# Starting Your Technical Analysis with One Simple Line (Part 2)

05/12/2010 12:01 am EST

Focus: STRATEGIES

Timothy Morge

President, MarketGeometry.com

Now I ponder “For every action, there is an equal and opposite reaction.”

I measured the distance from the center line to the action line, and using the same distance, I create a line that has the same slope or frequency of the center line and add it below the center line. This is called the reaction line.

It can all start with one line. One thing passes into another.

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Price has been in an uptrend, but now consolidates, leaving three simple drives to the top. The three pivots, when connected, have a negative slope. But eventually, price begins its move higher again.

Using the pivot on the far left, I connect the three drives to the top, and this gives me a red, down-sloping simple trend line. You can see that once price broke through this trend line to the upside, it switched back and retested this simple trend line from the upside and then began its climb higher. When it retraced, it tested the simple red trend line from above and the trend line acted as support.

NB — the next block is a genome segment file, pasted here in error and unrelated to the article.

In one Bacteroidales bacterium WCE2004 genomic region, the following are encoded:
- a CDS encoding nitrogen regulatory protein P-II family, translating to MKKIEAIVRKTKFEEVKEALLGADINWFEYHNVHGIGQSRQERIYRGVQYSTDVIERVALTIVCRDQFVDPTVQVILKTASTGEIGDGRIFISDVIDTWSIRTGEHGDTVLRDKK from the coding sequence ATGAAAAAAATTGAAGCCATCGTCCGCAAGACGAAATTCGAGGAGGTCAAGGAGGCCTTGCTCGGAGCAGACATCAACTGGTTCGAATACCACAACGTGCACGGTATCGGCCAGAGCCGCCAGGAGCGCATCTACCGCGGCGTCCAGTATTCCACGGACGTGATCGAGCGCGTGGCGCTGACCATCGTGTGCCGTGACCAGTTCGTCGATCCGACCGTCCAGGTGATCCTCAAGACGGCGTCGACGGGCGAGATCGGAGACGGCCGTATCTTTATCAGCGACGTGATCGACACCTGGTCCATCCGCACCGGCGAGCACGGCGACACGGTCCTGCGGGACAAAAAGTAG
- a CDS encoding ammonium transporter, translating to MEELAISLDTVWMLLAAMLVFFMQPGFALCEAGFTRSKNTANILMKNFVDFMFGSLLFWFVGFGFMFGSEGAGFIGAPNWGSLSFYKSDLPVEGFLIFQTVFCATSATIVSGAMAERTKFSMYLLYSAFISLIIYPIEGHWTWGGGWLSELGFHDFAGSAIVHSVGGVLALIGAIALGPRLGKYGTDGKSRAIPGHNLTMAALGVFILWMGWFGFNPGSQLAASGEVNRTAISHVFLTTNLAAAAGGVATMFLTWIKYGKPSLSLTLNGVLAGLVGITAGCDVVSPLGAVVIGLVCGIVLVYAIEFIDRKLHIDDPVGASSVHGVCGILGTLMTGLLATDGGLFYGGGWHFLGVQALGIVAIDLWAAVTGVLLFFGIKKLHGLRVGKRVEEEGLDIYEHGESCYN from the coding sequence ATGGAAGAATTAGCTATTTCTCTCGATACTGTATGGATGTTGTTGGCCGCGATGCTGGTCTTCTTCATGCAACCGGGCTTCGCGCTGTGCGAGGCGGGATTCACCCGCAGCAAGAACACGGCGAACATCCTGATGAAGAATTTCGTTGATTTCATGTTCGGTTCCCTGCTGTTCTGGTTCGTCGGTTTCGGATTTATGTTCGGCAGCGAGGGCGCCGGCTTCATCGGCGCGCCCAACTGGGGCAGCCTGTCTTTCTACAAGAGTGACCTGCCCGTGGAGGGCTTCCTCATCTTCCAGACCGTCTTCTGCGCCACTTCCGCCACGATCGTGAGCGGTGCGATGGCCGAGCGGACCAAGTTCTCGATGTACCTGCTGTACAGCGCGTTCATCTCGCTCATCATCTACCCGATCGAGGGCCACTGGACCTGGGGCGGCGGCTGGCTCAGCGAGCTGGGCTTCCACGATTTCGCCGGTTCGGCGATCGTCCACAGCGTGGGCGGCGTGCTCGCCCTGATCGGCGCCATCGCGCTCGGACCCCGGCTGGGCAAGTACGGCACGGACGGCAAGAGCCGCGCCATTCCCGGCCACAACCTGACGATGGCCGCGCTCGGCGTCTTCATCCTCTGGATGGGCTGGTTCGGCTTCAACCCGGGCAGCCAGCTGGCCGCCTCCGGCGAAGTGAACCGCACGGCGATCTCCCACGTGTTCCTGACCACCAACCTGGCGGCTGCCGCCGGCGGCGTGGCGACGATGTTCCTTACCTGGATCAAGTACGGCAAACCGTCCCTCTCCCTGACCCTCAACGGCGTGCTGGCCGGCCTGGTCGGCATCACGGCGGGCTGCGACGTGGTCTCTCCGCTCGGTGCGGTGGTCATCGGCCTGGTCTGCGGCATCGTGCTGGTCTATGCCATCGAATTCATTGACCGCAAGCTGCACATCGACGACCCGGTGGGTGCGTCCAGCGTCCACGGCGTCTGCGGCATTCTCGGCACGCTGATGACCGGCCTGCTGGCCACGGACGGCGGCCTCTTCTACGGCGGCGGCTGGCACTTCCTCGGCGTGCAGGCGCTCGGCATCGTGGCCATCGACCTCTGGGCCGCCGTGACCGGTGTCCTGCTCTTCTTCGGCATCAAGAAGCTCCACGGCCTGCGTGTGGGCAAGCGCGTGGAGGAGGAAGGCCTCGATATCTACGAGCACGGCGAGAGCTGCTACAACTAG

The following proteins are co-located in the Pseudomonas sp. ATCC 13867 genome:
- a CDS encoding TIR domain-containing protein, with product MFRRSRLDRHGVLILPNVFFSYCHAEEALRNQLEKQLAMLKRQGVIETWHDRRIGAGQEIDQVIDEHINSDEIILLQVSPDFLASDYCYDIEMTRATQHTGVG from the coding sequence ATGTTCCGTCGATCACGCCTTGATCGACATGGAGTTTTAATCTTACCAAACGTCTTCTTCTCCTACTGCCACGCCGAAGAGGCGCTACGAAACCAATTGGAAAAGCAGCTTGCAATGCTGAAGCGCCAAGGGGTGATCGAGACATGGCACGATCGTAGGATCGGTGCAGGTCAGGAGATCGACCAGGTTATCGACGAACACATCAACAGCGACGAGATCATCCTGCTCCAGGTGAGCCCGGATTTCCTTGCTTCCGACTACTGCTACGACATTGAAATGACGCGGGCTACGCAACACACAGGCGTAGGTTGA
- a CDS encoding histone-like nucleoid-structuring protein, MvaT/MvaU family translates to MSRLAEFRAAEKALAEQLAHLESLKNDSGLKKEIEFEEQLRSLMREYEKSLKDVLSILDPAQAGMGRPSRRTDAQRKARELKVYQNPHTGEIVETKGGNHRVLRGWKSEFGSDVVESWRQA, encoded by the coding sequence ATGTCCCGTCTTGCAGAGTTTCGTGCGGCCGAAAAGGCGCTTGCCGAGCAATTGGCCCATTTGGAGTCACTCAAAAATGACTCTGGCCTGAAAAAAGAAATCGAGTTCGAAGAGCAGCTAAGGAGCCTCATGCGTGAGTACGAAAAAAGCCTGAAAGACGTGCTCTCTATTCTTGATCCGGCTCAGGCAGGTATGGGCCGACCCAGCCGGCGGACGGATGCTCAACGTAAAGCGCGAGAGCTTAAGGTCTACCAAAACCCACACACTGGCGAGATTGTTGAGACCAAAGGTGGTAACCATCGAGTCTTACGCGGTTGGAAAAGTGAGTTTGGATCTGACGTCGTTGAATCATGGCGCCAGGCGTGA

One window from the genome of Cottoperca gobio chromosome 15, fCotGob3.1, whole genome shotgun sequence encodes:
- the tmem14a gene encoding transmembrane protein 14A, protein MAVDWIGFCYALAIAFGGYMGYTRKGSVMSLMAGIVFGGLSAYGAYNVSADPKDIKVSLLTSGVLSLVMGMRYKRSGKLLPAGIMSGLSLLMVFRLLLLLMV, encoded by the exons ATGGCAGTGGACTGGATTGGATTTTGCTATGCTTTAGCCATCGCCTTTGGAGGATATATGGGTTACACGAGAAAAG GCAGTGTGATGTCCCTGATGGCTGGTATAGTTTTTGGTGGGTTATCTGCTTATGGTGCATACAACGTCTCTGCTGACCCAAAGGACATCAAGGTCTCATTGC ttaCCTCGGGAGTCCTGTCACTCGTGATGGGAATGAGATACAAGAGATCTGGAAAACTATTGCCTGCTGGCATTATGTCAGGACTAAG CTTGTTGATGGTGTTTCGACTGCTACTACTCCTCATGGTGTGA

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This is a down-sloping center line. You can see the pivots and switchbacks marked with green circles that I used in defining this center line. I was taught about action and reaction lines and the theory behind them from Dr. Alan Andrews. In the mid-1920s, Dr. Andrews studied the work of Roger Babson, who was a devout student of Sir Isaac Newton's Laws of Motion. Babson was particularly focused on Newton's Third Law of Motion, “For every action, there is an equal and opposite reaction.”

Though Babson had his own methods of technical analysis, Andrews and a group of graduate students at MIT literally tore Babson's work apart piece by piece, and then developed the Action/Reaction Method. It all starts with one line. The one line is the center line, which projects the probable path of price.
“As above, so below.”

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Once I find the center line, I simply transfer the slope, or frequency, down to the prior major swing low to the left. The second line drawn always begins with a pivot before the pivot that anchors the center line and is called the action line. The distance between the center line and the action line when combined with the frequency of the center line is used to project a reaction line.

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Once again, I simply measure the distance between the center line and the action line, and then, using the frequency or slope of the center line, I draw a line equidistant from the center line, but this time above it.

You should take note that I have blue, up-sloping lines and red, down-sloping lines on the same chart. Because these lines have opposite slopes, they are lines of opposing force.

Proceed to Part 3